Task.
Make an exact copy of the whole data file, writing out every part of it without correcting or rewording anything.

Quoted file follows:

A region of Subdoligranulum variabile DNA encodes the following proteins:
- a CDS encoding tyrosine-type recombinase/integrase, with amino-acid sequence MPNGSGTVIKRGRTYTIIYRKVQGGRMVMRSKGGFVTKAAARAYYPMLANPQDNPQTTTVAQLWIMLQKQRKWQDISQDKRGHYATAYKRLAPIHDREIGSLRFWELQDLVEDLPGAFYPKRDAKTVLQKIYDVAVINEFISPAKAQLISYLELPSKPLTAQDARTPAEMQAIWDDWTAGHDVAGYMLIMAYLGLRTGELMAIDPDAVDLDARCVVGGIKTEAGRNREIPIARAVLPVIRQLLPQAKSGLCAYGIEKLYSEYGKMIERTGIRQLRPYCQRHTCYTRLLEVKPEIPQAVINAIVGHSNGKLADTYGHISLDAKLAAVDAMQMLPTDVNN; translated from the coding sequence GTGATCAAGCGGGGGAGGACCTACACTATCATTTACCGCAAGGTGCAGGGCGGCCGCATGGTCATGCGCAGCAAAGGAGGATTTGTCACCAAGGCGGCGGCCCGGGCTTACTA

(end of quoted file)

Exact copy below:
A region of Subdoligranulum variabile DNA encodes the following proteins:
- a CDS encoding tyrosine-type recombinase/integrase, with amino-acid sequence MPNGSGTVIKRGRTYTIIYRKVQGGRMVMRSKGGFVTKAAARAYYPMLANPQDNPQTTTVAQLWIMLQKQRKWQDISQDKRGHYATAYKRLAPIHDREIGSLRFWELQDLVEDLPGAFYPKRDAKTVLQKIYDVAVINEFISPAKAQLISYLELPSKPLTAQDARTPAEMQAIWDDWTAGHDVAGYMLIMAYLGLRTGELMAIDPDAVDLDARCVVGGIKTEAGRNREIPIARAVLPVIRQLLPQAKSGLCAYGIEKLYSEYGKMIERTGIRQLRPYCQRHTCYTRLLEVKPEIPQAVINAIVGHSNGKLADTYGHISLDAKLAAVDAMQMLPTDVNN; translated from the coding sequence GTGATCAAGCGGGGGAGGACCTACACTATCATTTACCGCAAGGTGCAGGGCGGCCGCATGGTCATGCGCAGCAAAGGAGGATTTGTCACCAAGGCGGCGGCCCGGGCTTACTA